Our project aims at going beyond existing results concerning the analysis and the implementation of numerical algorithms for two classes of stochastic partial differential equations: semilinear parabolic like Allen-Cahn, Cahn-Hilliard, Burgers, Navier-Stokes and FitzHugh-Nagumo equations and hyperbolic scalar conservation laws like inviscid Burgers equations. These equations are perturbed by a noise term, formally represented by the time derivative of a Wiener process, defined as a series of Brownian motions developed on a Hilbert basis. Until now, in many applications, only low-dimensional noise perturbations, or even only noise which is white in time but does not depend on space, have been considered.
One of the main theoretical and computational difficulties is that for such equations, both the solution and the stochastic forcing depend on time and space, and are thus infinite dimensional and random objects. This is a recent and very active research area, with many remaining open questions compared with the finite dimensional situation where comparison of the strong and weak orders is well-understood. However with infinite dimensional noise the analysis and simulation are much more challenging, since infinite dimensional noise yields low regularity properties for solutions, and in turn low orders of convergence for temporal and spatial numerical approximations.
Building upon recent theoretical advances in the analysis of SPDEs and the effectiveness of some existing sampling methods in finite dimension, we aim to go beyond the state of the art in the following directions: extending results concerning weak rates of convergence for stochastic semi-linear parabolic equations with non-globally Lipschitz continuous coefficients, proving error estimates and rates of convergence for finite volume methods applied to stochastic scalar conservation laws, and designing efficient variance reduction techniques like multilevel Monte Carlo methods, or in the context of rare events. Encouraging results have been obtained about strong and weak orders for a large dimensional noise opening the way to designing higher order schemes.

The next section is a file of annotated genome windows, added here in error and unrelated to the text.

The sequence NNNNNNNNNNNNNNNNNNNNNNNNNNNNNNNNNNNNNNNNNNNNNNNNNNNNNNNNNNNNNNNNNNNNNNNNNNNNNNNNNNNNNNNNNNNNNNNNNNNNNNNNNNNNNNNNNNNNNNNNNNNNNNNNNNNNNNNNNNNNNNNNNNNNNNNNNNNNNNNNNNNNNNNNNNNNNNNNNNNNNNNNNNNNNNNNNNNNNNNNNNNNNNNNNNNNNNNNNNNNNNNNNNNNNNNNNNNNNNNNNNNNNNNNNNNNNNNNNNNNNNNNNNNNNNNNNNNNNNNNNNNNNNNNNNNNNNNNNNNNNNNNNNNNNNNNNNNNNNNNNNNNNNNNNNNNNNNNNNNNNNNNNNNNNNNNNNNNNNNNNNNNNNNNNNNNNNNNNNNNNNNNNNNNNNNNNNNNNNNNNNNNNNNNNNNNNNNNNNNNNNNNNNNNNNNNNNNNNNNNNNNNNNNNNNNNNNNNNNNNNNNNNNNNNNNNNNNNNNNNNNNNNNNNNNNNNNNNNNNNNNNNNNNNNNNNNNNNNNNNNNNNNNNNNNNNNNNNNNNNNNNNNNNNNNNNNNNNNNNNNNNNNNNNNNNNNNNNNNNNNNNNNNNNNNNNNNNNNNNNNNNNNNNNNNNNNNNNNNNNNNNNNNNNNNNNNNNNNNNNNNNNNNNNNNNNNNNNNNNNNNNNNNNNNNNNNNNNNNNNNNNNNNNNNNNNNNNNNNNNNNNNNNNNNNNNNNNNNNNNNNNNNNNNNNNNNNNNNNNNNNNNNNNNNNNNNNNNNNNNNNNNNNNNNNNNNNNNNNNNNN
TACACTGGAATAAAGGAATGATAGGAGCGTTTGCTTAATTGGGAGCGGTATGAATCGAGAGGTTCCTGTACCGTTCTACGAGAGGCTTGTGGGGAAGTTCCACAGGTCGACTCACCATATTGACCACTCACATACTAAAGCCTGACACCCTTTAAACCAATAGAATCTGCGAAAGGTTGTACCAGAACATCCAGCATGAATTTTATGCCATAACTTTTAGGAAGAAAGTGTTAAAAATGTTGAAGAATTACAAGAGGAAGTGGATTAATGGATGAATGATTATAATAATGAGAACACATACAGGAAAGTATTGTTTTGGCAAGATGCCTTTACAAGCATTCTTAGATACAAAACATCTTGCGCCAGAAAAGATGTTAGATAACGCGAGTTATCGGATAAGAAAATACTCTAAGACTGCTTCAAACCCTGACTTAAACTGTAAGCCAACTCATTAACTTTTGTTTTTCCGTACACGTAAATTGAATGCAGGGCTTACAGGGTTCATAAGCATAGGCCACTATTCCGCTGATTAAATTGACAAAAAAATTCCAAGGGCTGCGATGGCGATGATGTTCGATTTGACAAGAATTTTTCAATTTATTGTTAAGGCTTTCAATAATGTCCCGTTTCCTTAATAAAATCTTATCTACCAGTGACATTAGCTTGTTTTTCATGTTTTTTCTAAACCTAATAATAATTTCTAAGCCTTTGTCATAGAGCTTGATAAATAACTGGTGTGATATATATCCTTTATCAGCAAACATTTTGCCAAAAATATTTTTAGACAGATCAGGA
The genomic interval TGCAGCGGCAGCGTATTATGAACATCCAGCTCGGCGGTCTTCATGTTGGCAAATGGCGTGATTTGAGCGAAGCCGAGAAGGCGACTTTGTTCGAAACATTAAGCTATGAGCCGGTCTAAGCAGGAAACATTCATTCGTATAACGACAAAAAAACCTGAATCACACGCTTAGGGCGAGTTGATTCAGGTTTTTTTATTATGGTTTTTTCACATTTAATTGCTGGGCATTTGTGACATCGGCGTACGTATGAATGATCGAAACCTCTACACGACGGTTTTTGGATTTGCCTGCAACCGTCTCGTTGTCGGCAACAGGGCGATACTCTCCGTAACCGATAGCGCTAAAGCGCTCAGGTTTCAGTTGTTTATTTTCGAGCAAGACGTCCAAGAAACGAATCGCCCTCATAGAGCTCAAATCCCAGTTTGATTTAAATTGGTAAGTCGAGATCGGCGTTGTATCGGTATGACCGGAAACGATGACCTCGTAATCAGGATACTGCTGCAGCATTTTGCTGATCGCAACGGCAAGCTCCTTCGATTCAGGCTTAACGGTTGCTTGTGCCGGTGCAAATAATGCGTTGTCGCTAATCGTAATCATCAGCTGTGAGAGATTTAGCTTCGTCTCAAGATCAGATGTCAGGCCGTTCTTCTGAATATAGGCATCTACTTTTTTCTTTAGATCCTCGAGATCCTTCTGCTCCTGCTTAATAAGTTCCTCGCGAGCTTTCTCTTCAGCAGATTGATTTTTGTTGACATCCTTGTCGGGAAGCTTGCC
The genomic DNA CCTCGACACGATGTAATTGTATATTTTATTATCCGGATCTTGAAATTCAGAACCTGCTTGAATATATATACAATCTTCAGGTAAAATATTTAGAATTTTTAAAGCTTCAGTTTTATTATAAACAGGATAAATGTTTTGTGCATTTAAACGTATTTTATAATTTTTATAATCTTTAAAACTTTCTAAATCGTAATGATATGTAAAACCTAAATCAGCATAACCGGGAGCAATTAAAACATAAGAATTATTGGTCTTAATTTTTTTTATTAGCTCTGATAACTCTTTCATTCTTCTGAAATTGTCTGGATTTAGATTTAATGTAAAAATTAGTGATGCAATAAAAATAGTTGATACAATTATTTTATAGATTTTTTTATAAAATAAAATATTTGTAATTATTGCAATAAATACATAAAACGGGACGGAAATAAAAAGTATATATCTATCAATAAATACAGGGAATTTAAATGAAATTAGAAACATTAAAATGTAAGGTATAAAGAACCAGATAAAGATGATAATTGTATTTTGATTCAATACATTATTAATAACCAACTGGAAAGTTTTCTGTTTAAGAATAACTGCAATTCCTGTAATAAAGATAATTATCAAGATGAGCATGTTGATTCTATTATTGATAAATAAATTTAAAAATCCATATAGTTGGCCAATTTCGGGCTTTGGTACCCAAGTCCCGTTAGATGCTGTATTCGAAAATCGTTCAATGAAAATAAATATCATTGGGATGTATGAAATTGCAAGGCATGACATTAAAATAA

In parallel with mathematical analysis, it is crucial to validate developments of numerical methods and theoretical error analysis by extensive numerical experiments. The combination of advanced Monte-Carlo methods and of numerical algorithms for PDEs is a non-trivial procedure in practice, which is quite often ignored in the literature. This project aims at considering scientific computing aspects of the numerical methods for SPDEs, and in creating adapted code to be able to efficiently deal with issues arising from both the Monte-Carlo and the PDE components of the models. Efficient softwares and libraries with PDE solvers have been developed, but it seems that for SPDEs no tools of this type is available. We aim at providing such a mathematical software.
In conclusion, the project aims at contributing through theoretical and computational breakthroughs by considering all the aspects related to the simulation of SPDEs, from the analysis of properties of the model (regularity, long-time behavior, etc.) to the numerical experiments (implementation, calibration of parameters, reduction of the statistical error). It will be precursor results, with a view to spreading in various applications in mathematics and in the industry.
Monsieur Ludovic Goudenège (Fédération de Mathématiques de l'Ecole Centrale Paris)
The author of this summary is the project coordinator, who is responsible for the content of this summary. The ANR declines any responsibility as for its contents.
FDM Fédération de Mathématiques de l'Ecole Centrale Paris
Help of the ANR 107,667 euros
Beginning and duration of the scientific project: September 2019 - 48 Months